Let me get to your core question on whether farmed salmon systems are higher-performing systems in terms of efficiency. You always have to think about what you are measuring when you talk about efficiency. If it's in terms of industrial energy inputs, then yes, they are a higher-performing system than terrestrial livestock, cattle in particular, but they are not so much better than chicken. Chicken is actually a very high-performance system that is very comparable to farmed salmon. If you are talking about greenhouse gas emissions, farmed salmon production is again much higher-performing than beef. Roughly speaking, let's put it in this way: if you produce a tonne of farmed salmon, you release, from a life-cycle perspective, about two tonnes of carbon dioxide equivalent. It's about 10 to 14 tonnes of carbon dioxide equivalent for beef.


     I don't mean to interrupt, but time tight, as you can imagine.
    You introduced a pretty important concept: how we look at variables that impact this industry. Of course, I'm not here to lead, but I note that the amount of animal protein in fish feeds is relatively small compared to that in the feedstocks of other farm animals. I think that's a fair comment.
    I think it's inverted. The amount of animal-derived protein in a farmed salmon diet, although it doesn't have to be this high, tends to be much higher than the amount of animal-derived protein that ends up going into a typical swine or dairy system.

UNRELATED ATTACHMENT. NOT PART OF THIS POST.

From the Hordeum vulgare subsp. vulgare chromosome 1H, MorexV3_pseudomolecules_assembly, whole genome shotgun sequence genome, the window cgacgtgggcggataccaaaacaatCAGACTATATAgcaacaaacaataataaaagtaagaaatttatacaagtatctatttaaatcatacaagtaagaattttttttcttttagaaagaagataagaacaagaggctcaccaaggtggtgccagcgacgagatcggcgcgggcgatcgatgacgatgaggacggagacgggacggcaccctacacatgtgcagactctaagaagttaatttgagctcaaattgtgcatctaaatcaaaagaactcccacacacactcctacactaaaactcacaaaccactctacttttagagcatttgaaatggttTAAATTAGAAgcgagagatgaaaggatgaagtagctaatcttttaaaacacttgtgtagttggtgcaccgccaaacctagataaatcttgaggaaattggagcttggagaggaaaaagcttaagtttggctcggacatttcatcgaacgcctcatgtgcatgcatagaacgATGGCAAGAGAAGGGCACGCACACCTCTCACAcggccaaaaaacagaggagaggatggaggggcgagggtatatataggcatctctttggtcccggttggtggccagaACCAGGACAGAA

On this issue of where we can actually look at this, the rubber has to hit the road somewhere. Where can this committee go and study a closed-loop aquaculture system in Canada, either land-based or marine-based? Where can we go to look at one? The case has been made here by others that the economics are very sound. Where can we go to see one of these in Canada, or if not in Canada, in the world?
    In Canada, I can think of the Arctic char farm just outside of Truro. It's on the Millbrook reserve. As far as I know, it's in operation It was opened probably four or five years ago.
    Should we be cautious about inferring similarities between char and salmon?
    I'm not a fisheries biologist, but my understanding is--
    We're studying salmon aquaculture.
    I understand that. Our friends from the west coast are aware of some in southern B.C. I think there's a flow-through system there. I don't think it's a recirculating system.
    As for char and salmon, the one reason people are growing char in recirculating systems is that you get a higher price, that's an example of a fish that you will get paid more for at the back end. The other thing about them, as I understand it, is that they tolerate much higher stocking densities. These animals will naturally tolerate being at 60 to 70 kilograms of biomass per cubic metre. You can imagine a cubic metre, and you can imagine 70 kilograms of biomass in there. Atlantic salmon aren't so happy doing that.
    I have one final question. Then I'll pass it over to my colleague.
    Could one reason it is in southern B.C. be access to hydroelectricity and the power grid? In northern B.C., the grid is not quite as accessible for supplying good clean hydroelectricity, is it?
    You're absolutely right. One of the really interesting outputs of our work was that we realized how important location is. Location matters, if you're concerned about large-scale potential contributions. Location matters in terms of local ecological effects, but it also matters in terms of greenhouse gas emissions.


    My friend has a question before we go.
    I have a couple of questions, Peter.